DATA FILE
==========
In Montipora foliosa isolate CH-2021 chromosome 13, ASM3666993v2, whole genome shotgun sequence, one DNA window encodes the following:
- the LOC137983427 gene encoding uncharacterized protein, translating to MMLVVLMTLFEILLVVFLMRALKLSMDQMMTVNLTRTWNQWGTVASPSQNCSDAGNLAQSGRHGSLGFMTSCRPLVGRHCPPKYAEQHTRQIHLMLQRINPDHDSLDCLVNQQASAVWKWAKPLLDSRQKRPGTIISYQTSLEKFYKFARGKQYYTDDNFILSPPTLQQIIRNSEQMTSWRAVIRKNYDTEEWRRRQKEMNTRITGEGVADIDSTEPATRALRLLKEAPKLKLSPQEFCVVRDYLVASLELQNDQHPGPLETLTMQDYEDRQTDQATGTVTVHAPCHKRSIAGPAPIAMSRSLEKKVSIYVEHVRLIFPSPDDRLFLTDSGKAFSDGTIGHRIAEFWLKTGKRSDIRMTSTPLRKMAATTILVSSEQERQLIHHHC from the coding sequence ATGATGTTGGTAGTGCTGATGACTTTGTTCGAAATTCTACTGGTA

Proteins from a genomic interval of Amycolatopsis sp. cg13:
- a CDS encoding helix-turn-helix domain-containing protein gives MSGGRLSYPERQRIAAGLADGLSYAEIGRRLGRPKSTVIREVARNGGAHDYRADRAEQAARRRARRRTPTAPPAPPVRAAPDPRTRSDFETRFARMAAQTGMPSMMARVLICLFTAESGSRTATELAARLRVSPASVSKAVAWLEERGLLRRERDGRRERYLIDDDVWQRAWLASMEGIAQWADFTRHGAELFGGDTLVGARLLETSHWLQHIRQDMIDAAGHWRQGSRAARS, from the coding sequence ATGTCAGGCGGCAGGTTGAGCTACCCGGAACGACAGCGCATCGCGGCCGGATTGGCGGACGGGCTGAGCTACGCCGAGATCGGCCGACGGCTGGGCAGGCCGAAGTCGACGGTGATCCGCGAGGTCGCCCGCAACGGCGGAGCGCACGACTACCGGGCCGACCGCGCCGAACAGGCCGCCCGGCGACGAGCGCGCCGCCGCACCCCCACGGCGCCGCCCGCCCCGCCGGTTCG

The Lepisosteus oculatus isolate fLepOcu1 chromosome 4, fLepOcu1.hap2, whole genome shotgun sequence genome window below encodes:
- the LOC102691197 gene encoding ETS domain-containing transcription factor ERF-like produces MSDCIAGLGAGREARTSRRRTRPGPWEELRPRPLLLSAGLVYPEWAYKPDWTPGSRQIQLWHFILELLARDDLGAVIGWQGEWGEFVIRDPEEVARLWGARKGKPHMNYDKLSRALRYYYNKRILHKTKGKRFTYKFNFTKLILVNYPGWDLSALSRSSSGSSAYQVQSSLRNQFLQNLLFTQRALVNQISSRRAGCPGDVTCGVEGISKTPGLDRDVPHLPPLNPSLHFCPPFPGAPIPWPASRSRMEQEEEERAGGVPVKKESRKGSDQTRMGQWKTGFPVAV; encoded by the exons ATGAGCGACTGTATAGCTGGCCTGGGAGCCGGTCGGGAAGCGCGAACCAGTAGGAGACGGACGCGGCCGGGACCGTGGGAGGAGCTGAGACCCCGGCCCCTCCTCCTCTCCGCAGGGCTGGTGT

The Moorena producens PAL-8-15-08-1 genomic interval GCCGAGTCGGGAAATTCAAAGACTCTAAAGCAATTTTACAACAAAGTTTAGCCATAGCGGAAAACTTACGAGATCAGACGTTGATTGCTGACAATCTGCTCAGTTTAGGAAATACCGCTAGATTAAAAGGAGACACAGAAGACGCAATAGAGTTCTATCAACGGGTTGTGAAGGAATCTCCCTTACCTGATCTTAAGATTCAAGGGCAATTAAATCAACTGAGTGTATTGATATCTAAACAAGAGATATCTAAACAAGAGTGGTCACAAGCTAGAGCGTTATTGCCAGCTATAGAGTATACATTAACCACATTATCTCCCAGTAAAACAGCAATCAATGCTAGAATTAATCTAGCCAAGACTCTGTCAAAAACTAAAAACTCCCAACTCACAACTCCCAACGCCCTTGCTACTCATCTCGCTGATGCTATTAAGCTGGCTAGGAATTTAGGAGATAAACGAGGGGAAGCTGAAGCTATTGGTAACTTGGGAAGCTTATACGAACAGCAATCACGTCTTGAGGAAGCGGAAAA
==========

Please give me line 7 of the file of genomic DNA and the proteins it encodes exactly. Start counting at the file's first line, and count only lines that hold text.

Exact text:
The Moorena producens PAL-8-15-08-1 genomic interval GCCGAGTCGGGAAATTCAAAGACTCTAAAGCAATTTTACAACAAAGTTTAGCCATAGCGGAAAACTTACGAGATCAGACGTTGATTGCTGACAATCTGCTCAGTTTAGGAAATACCGCTAGATTAAAAGGAGACACAGAAGACGCAATAGAGTTCTATCAACGGGTTGTGAAGGAATCTCCCTTACCTGATCTTAAGATTCAAGGGCAATTAAATCAACTGAGTGTATTGATATCTAAACAAGAGATATCTAAACAAGAGTGGTCACAAGCTAGAGCGTTATTGCCAGCTATAGAGTATACATTAACCACATTATCTCCCAGTAAAACAGCAATCAATGCTAGAATTAATCTAGCCAAGACTCTGTCAAAAACTAAAAACTCCCAACTCACAACTCCCAACGCCCTTGCTACTCATCTCGCTGATGCTATTAAGCTGGCTAGGAATTTAGGAGATAAACGAGGGGAAGCTGAAGCTATTGGTAACTTGGGAAGCTTATACGAACAGCAATCACGTCTTGAGGAAGCGGAAAA